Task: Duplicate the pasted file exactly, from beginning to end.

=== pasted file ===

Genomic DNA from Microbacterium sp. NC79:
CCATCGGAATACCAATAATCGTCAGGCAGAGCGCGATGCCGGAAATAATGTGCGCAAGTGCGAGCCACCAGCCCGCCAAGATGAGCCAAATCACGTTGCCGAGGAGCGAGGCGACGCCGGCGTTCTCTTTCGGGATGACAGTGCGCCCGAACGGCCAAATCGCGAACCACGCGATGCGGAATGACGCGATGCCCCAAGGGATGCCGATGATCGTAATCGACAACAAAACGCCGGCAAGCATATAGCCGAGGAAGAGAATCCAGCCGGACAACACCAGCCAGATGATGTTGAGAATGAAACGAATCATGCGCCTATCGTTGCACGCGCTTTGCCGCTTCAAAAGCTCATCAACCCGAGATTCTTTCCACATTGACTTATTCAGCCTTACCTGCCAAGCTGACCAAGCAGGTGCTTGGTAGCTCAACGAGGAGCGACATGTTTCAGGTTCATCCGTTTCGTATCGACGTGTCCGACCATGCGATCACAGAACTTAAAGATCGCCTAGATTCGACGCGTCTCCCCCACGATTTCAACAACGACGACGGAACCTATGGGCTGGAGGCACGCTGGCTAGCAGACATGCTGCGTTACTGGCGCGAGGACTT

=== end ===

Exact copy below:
Genomic DNA from Microbacterium sp. NC79:
CCATCGGAATACCAATAATCGTCAGGCAGAGCGCGATGCCGGAAATAATGTGCGCAAGTGCGAGCCACCAGCCCGCCAAGATGAGCCAAATCACGTTGCCGAGGAGCGAGGCGACGCCGGCGTTCTCTTTCGGGATGACAGTGCGCCCGAACGGCCAAATCGCGAACCACGCGATGCGGAATGACGCGATGCCCCAAGGGATGCCGATGATCGTAATCGACAACAAAACGCCGGCAAGCATATAGCCGAGGAAGAGAATCCAGCCGGACAACACCAGCCAGATGATGTTGAGAATGAAACGAATCATGCGCCTATCGTTGCACGCGCTTTGCCGCTTCAAAAGCTCATCAACCCGAGATTCTTTCCACATTGACTTATTCAGCCTTACCTGCCAAGCTGACCAAGCAGGTGCTTGGTAGCTCAACGAGGAGCGACATGTTTCAGGTTCATCCGTTTCGTATCGACGTGTCCGACCATGCGATCACAGAACTTAAAGATCGCCTAGATTCGACGCGTCTCCCCCACGATTTCAACAACGACGACGGAACCTATGGGCTGGAGGCACGCTGGCTAGCAGACATGCTGCGTTACTGGCGCGAGGACTT